Despite recent efforts there is still no bulk GaN substrates with sufficient crystal quality and size and sufficiently low price that they can be used commercially in devices. The problem in growing GaN is that because there are no native substrates the growth is done on foreign substrates (heteroepitaxy). When GaN is grown heteroepitaxially there will be a built in strain in the material because of the lattice mismatch and thermal expansion difference between the materials. This produces a number of different defects that degrades the crystal quality. Native GaN substrates are therefore strongly in demand, and many growth techniques are presently pursued worldwide to develop such substrates.

Hydride Vapor Phase Epitaxy (HVPE) is the growth technique most commonly used for growing bulk GaN material. Certainly it is the most developed method, and it can produce a high growth rate(> 100 μ/hr). HVPE has comparatively simple growth chemistry and is relatively economic compared to other growth techniques.

In the work involved in this PhD thesis the focus has been to optimize the growth of thick 2" diameter GaN layers on sapphire with a vertical HVPE system.

Paper I deal with how to grow thick GaN layers(> 300 μm) on sapphire, and reviews some of the problems that are involved in the growth process. The emphasis is on the growth related defects in such thick GaN layers.

In Paper II we have shown that it is possible to grow GaN with a very high growth rate and with good crystal quality.

Paper III shows that it is possible to produce a free-standing GaN layer that is strain free. This is done by separating the GaN layer from the sapphire substrate using a laser lift-off (LLO) process.

In paper IV the optical and structural properties of thick freestanding GaN layers are reported.

In paper V we have shown that it is possible to grow a GaN layer on sapphire over a 2" area that is virtually strain free over most part of the grown area. This is due to induced cracking in the starting sapphire substrate during the cool down phase.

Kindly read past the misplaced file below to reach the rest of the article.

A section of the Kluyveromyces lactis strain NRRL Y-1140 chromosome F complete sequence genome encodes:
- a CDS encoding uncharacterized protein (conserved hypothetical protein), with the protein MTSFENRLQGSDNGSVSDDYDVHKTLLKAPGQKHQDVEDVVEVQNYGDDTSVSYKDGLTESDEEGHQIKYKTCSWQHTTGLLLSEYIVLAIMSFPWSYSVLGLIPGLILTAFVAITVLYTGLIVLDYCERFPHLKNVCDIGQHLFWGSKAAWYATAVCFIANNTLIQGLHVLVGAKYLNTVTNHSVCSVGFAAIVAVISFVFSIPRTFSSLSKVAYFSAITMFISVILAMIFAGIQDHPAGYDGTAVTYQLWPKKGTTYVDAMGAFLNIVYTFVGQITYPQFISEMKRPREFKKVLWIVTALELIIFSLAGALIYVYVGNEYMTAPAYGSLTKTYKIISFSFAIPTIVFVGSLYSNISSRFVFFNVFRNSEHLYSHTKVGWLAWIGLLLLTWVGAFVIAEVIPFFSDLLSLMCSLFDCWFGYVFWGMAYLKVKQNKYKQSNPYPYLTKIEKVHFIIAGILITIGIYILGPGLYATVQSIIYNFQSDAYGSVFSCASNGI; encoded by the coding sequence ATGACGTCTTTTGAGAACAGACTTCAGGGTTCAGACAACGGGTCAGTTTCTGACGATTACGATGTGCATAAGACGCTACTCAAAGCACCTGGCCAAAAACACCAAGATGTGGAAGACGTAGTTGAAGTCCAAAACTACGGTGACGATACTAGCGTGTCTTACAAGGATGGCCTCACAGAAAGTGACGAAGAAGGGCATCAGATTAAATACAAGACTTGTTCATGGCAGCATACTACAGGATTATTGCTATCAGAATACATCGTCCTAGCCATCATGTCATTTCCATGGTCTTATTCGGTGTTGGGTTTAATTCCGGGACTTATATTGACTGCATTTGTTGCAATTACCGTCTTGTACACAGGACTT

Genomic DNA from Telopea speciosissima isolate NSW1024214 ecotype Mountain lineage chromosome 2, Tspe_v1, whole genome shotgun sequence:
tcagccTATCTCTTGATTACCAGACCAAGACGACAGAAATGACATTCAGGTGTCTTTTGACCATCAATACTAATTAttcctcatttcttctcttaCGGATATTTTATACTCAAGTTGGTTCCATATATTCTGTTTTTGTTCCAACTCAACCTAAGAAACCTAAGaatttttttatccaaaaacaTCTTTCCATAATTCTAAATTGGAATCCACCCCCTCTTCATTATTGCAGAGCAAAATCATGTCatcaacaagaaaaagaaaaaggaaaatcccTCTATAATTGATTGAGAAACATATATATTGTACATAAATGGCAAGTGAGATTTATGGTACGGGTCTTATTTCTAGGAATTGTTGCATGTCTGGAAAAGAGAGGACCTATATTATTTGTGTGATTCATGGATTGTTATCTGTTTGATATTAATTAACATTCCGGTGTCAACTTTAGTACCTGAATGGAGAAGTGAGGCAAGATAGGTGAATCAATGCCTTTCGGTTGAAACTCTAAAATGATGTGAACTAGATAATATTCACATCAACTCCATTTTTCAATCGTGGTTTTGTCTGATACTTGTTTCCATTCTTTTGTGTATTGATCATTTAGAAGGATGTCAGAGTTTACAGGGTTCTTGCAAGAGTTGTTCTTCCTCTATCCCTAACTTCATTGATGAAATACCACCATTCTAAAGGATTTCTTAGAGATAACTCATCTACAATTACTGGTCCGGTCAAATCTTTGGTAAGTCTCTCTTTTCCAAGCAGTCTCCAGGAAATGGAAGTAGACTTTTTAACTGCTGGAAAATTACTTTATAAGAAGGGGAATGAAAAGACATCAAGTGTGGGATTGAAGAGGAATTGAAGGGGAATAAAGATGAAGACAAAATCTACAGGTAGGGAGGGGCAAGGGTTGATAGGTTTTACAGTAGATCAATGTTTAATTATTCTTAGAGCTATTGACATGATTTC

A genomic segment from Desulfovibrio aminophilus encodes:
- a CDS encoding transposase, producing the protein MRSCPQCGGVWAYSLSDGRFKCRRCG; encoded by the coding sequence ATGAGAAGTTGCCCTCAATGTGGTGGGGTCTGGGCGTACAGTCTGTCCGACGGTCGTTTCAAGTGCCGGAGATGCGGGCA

In paper VI we have grown the GaN material on a starting template consisting of a two-step epitaxial lateral overgrowth (ELO) GaN layer grown by MOVPE on a sapphire substrate. The self separated GaN layer was then evaluated and the result showed a virtually strain free material.

In paper VII positron annihilation studies of a thick GaN layer is performed. The studies were done to identify native point defects (Ga vacancies) in the as-grown non-intentionally doped n-type GaN.

Paper VIII deals with μ-Raman scattering profiling studies on a thick free-standing GaN layer. The studies provided the vertical strain distribution and the evolution of the crystalline quality with increasing layer thickness.

Place, publisher, year, edition, pages
Linköping: Linköpings universitet, 2005. 45 p.
Series
Linköping Studies in Science and Technology. Dissertations, ISSN 0345-7524 ; 958
National Category
Natural Sciences
Identifiers
urn:nbn:se:liu:diva-31201 (URN)16949 (Local ID)91-85299-75-8 (ISBN)16949 (Archive number)16949 (OAI)
Public defence
2005-06-15, Hörsal Planck, Fysikhuset, Campus Valla, Linköping, 10:15 (Swedish)
Opponent
Available from: 2009-10-09 Created: 2009-10-09 Last updated: 2012-11-29

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Monemar, BoLarsson, HenrikHemmingsson, CarlIvanov, Ivan GueorguievGogova, Daniela